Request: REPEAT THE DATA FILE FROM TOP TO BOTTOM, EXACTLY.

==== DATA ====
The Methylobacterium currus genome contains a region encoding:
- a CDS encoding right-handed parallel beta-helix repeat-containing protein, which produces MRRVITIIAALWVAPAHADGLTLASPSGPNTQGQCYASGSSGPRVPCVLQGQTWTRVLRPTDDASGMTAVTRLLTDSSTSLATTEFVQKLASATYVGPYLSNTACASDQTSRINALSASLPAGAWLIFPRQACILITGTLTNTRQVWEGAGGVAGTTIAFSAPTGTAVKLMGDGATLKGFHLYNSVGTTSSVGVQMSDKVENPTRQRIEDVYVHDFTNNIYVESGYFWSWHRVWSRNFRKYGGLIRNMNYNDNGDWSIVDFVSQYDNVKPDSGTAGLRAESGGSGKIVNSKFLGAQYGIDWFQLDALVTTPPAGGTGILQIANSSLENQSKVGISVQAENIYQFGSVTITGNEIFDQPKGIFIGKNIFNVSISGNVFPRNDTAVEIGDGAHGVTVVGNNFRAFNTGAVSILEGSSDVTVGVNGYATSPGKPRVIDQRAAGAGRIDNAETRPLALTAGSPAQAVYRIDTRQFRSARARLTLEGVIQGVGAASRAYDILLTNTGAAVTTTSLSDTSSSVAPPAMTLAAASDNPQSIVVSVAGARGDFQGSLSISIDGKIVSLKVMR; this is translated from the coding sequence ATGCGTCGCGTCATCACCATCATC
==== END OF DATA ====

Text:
The Methylobacterium currus genome contains a region encoding:
- a CDS encoding right-handed parallel beta-helix repeat-containing protein, which produces MRRVITIIAALWVAPAHADGLTLASPSGPNTQGQCYASGSSGPRVPCVLQGQTWTRVLRPTDDASGMTAVTRLLTDSSTSLATTEFVQKLASATYVGPYLSNTACASDQTSRINALSASLPAGAWLIFPRQACILITGTLTNTRQVWEGAGGVAGTTIAFSAPTGTAVKLMGDGATLKGFHLYNSVGTTSSVGVQMSDKVENPTRQRIEDVYVHDFTNNIYVESGYFWSWHRVWSRNFRKYGGLIRNMNYNDNGDWSIVDFVSQYDNVKPDSGTAGLRAESGGSGKIVNSKFLGAQYGIDWFQLDALVTTPPAGGTGILQIANSSLENQSKVGISVQAENIYQFGSVTITGNEIFDQPKGIFIGKNIFNVSISGNVFPRNDTAVEIGDGAHGVTVVGNNFRAFNTGAVSILEGSSDVTVGVNGYATSPGKPRVIDQRAAGAGRIDNAETRPLALTAGSPAQAVYRIDTRQFRSARARLTLEGVIQGVGAASRAYDILLTNTGAAVTTTSLSDTSSSVAPPAMTLAAASDNPQSIVVSVAGARGDFQGSLSISIDGKIVSLKVMR; this is translated from the coding sequence ATGCGTCGCGTCATCACCATCATC